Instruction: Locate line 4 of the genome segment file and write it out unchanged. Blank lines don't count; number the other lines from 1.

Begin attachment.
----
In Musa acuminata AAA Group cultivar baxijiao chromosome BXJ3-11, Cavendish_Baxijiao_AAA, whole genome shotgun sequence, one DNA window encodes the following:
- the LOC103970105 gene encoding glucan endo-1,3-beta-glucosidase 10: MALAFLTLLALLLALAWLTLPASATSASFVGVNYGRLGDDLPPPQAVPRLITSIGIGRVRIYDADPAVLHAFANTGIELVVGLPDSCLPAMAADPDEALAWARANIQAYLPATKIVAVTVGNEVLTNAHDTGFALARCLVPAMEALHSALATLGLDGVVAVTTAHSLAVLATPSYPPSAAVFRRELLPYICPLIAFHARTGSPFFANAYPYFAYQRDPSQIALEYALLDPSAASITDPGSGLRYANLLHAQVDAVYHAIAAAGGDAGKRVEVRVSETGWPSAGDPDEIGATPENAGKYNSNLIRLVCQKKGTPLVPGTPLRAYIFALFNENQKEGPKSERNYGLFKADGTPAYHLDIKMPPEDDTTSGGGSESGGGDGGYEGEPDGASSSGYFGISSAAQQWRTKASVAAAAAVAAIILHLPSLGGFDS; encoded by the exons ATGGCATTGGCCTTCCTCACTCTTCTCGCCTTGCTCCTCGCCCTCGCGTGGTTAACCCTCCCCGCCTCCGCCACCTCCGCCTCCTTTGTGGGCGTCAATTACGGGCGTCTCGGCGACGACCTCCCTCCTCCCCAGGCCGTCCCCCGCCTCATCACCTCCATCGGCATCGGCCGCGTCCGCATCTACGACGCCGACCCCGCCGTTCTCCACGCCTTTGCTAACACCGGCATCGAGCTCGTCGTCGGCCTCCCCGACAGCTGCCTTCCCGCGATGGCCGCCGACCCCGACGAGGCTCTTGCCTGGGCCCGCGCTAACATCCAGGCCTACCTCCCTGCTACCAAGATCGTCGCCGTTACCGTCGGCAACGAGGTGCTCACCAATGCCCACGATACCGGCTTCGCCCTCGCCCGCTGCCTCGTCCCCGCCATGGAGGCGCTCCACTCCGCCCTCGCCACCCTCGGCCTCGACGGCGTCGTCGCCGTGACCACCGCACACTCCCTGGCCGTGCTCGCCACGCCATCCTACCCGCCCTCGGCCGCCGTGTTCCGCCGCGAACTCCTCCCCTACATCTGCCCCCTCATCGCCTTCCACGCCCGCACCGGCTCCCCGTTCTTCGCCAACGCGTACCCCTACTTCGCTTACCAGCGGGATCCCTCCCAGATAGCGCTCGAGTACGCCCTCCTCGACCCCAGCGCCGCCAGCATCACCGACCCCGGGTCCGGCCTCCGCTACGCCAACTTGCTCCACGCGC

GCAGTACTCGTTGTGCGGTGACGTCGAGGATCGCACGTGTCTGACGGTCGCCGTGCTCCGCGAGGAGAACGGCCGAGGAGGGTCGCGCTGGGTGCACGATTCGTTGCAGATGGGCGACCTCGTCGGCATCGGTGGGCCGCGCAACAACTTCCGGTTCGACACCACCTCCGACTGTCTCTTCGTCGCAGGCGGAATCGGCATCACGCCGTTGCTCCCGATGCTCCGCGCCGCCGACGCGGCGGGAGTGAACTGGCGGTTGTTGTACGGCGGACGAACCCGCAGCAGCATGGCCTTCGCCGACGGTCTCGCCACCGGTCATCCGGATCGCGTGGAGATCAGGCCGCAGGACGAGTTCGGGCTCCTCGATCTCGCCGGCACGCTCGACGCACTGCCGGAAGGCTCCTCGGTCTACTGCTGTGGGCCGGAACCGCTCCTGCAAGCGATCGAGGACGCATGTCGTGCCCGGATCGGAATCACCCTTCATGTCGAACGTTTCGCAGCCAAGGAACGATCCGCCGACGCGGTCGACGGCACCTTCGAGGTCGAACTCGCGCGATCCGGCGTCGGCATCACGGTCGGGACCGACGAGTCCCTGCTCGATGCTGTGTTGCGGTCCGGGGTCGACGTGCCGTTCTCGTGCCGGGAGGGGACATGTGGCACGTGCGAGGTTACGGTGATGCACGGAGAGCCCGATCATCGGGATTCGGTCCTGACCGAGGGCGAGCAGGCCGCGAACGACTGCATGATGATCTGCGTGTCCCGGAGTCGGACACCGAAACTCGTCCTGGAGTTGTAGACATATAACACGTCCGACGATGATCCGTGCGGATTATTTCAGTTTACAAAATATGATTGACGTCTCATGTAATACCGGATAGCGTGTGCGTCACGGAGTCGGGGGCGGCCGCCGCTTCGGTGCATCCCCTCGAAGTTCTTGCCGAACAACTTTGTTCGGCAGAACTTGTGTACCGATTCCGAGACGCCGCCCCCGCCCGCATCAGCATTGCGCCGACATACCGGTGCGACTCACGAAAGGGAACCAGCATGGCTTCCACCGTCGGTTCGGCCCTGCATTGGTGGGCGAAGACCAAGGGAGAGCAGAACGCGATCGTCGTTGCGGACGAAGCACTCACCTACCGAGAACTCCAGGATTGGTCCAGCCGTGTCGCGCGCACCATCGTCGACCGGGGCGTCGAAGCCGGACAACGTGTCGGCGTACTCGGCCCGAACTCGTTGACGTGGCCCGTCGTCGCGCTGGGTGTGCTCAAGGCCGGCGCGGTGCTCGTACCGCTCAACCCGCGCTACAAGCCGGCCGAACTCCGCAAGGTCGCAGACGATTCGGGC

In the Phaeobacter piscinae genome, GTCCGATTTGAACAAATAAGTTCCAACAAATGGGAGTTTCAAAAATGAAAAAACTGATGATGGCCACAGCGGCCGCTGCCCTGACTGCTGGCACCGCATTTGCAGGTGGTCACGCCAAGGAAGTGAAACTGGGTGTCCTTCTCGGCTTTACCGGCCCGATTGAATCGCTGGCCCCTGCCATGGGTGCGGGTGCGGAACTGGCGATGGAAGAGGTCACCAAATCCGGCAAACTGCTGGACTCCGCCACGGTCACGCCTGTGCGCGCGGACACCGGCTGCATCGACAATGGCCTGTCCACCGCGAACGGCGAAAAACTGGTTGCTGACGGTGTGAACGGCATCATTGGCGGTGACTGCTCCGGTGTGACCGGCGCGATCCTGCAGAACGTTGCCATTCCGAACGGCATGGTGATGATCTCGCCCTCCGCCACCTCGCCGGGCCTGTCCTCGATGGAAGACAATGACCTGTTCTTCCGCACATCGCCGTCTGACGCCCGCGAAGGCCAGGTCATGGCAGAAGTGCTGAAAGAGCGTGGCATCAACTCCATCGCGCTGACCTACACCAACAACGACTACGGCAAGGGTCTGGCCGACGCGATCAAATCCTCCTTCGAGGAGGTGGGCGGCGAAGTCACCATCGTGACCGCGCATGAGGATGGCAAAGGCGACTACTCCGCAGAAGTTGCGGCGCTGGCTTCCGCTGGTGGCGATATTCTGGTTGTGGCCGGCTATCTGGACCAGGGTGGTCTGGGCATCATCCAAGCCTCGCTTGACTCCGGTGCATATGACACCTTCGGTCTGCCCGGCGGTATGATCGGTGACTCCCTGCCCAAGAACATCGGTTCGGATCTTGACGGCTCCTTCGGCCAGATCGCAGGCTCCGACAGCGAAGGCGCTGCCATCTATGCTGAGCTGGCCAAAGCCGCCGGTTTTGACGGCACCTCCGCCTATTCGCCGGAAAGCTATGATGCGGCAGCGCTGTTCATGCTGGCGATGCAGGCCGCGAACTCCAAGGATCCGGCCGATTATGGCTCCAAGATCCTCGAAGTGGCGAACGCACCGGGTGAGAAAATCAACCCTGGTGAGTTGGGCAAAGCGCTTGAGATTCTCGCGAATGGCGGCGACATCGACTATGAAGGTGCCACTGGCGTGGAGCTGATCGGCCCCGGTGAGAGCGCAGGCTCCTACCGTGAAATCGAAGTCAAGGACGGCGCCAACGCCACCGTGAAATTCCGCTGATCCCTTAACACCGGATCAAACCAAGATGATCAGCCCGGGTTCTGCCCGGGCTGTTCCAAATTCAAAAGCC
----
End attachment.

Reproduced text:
In the Phaeobacter piscinae genome, GTCCGATTTGAACAAATAAGTTCCAACAAATGGGAGTTTCAAAAATGAAAAAACTGATGATGGCCACAGCGGCCGCTGCCCTGACTGCTGGCACCGCATTTGCAGGTGGTCACGCCAAGGAAGTGAAACTGGGTGTCCTTCTCGGCTTTACCGGCCCGATTGAATCGCTGGCCCCTGCCATGGGTGCGGGTGCGGAACTGGCGATGGAAGAGGTCACCAAATCCGGCAAACTGCTGGACTCCGCCACGGTCACGCCTGTGCGCGCGGACACCGGCTGCATCGACAATGGCCTGTCCACCGCGAACGGCGAAAAACTGGTTGCTGACGGTGTGAACGGCATCATTGGCGGTGACTGCTCCGGTGTGACCGGCGCGATCCTGCAGAACGTTGCCATTCCGAACGGCATGGTGATGATCTCGCCCTCCGCCACCTCGCCGGGCCTGTCCTCGATGGAAGACAATGACCTGTTCTTCCGCACATCGCCGTCTGACGCCCGCGAAGGCCAGGTCATGGCAGAAGTGCTGAAAGAGCGTGGCATCAACTCCATCGCGCTGACCTACACCAACAACGACTACGGCAAGGGTCTGGCCGACGCGATCAAATCCTCCTTCGAGGAGGTGGGCGGCGAAGTCACCATCGTGACCGCGCATGAGGATGGCAAAGGCGACTACTCCGCAGAAGTTGCGGCGCTGGCTTCCGCTGGTGGCGATATTCTGGTTGTGGCCGGCTATCTGGACCAGGGTGGTCTGGGCATCATCCAAGCCTCGCTTGACTCCGGTGCATATGACACCTTCGGTCTGCCCGGCGGTATGATCGGTGACTCCCTGCCCAAGAACATCGGTTCGGATCTTGACGGCTCCTTCGGCCAGATCGCAGGCTCCGACAGCGAAGGCGCTGCCATCTATGCTGAGCTGGCCAAAGCCGCCGGTTTTGACGGCACCTCCGCCTATTCGCCGGAAAGCTATGATGCGGCAGCGCTGTTCATGCTGGCGATGCAGGCCGCGAACTCCAAGGATCCGGCCGATTATGGCTCCAAGATCCTCGAAGTGGCGAACGCACCGGGTGAGAAAATCAACCCTGGTGAGTTGGGCAAAGCGCTTGAGATTCTCGCGAATGGCGGCGACATCGACTATGAAGGTGCCACTGGCGTGGAGCTGATCGGCCCCGGTGAGAGCGCAGGCTCCTACCGTGAAATCGAAGTCAAGGACGGCGCCAACGCCACCGTGAAATTCCGCTGATCCCTTAACACCGGATCAAACCAAGATGATCAGCCCGGGTTCTGCCCGGGCTGTTCCAAATTCAAAAGCC